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Dubai’s pharmacy chains get the right dosage

Dubai: Pharmacy chains are turning beneficiaries from Dubai’s move to bring in compulsory health insurance for all in the emirate.

“The footfall at pharmacies has gone up since the start of the year, by well over 10 per cent in most cases,” said Dr Azad Moopen, chairman of Aster DM Healthcare, which operates the ‘Aster’ branded pharmacy network in the UAE. “What is happening is that more residents are coming under health coverage even though many of the provisions of Dubai’s health insurance regulations are still months away from becoming de facto requirements.

“This is because businesses licensed in Dubai are speeding up the process of bringing their full workforce into the coverage mode; that in turn has prompted more visits to clinics or hospitals and led to more sales getting generated at local pharmacies.”

Sources at other pharmacy operators confirm that double-digit growth in footfall has been happening, irrespective of where an outlet is located.

The situation now is a complete contrast to pharmacies’ earlier concerns over their margins following some landmark decisions by the local health authorities. Recently, the retail prices of several medicines were cut, and in the case of drugs for chronic illnesses such as diabetes, cardiovascular ailments and bronchial asthma, the cuts where anywhere between 10-15 per cent. On some medications, the price cut was steeper by even 20 per cent.

“It was only in the last six months that the across-the-board cut on retail medicine prices came into full force,” said Moopen. “It had an effect on margins plus there were the changes brought about by the mandatory health insurance requirements.”

One key change — and that has been in effect for two months now — is that all pharmacy outlets have to get immediate online clearance from the insurer on the prescribed medicines before they can do the billing. What this meant is that physicians are compelled to prescribe only the needed drugs and “only the absolutely necessary investigations” for their patients. (Previously, insurance approvals were done manually and insurers’ checks, if any, came in only much later.)

The combination of lower medicine prices and more thorough vetting of prescriptions mean that the yield per visit for a pharmacy may have come down. But this has been more than compensated by more people turning up with their prescriptions as more of them get insurance coverage from their employers.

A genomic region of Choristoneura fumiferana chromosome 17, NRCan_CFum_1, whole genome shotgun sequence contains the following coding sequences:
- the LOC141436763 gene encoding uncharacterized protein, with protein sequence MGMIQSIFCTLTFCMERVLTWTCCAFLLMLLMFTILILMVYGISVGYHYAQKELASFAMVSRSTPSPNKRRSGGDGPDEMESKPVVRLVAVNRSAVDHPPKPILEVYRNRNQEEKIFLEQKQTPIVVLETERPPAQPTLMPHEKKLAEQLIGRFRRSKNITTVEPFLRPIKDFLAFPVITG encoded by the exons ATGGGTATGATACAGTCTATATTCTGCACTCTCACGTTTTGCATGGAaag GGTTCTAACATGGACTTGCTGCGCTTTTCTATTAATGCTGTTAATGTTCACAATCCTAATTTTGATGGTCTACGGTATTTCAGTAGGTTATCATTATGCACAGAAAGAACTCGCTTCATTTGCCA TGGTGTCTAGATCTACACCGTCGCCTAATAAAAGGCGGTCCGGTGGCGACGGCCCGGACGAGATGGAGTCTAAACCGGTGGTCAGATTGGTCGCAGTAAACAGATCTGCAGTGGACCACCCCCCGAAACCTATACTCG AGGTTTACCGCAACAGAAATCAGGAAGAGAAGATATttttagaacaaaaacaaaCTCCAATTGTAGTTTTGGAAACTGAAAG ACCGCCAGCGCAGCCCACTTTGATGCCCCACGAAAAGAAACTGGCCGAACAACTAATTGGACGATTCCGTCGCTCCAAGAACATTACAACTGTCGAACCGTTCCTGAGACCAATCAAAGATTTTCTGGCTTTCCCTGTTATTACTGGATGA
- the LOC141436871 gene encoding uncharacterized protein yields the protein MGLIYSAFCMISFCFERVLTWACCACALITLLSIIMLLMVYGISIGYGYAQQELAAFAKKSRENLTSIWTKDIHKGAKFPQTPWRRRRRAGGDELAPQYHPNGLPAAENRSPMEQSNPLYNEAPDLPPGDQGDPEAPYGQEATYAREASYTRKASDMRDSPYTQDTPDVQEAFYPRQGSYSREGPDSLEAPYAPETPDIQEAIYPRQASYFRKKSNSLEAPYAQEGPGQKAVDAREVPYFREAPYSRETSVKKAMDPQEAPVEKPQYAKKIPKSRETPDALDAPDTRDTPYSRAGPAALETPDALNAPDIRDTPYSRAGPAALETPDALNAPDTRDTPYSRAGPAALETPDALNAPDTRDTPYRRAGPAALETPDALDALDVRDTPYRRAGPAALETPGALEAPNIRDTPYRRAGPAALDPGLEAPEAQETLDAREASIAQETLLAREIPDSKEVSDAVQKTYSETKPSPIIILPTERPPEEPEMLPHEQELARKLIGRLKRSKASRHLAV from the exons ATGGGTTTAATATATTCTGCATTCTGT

“The law is in place but the mandatory scheme has not been practised so far and is expected to go live in the next couple of weeks,” said Gulam Mohammad Teli, chief officer for health and life at AXA Insurance. “We do not expect a drop in claim costs at this stage and it needs time for all relevant stakeholders to adopt to the new system.”

There are other ways pharmacies look to benefit from mandatory health insurance. With more people getting covered, they will have less inclination to source their medicine supplies from lower retail priced markets such as India. Instead, those will accrue to pharmacies here itself.

Moreover, “Mandatory insurance empowers pharmacists to dispense the available brand of choice from the list of approved insured brands, thus encouraging generic pharmaceutical product sales,” said Dr. Shamsheer Vayalil, managing director at VPS Healthcare. “The trend of increased prescribing of generic medications, however, had an impact on price-driven growth [for pharmacies]. But overall growth of retail sales has been on the upswing as compared to the pre-mandatory insurance era.

“[In Abu Dhabi], the implementation of compulsory insurance law in the last six years has had quite an impact on sales of pharmaceuticals across therapeutic categories through retail pharmacies. This is predominantly because mandatory insurance plan has led to increased number of patients visiting the health care facilities and doctors. These factors have led to increase in volumes on an average by 10-15 per cent year-on-year.”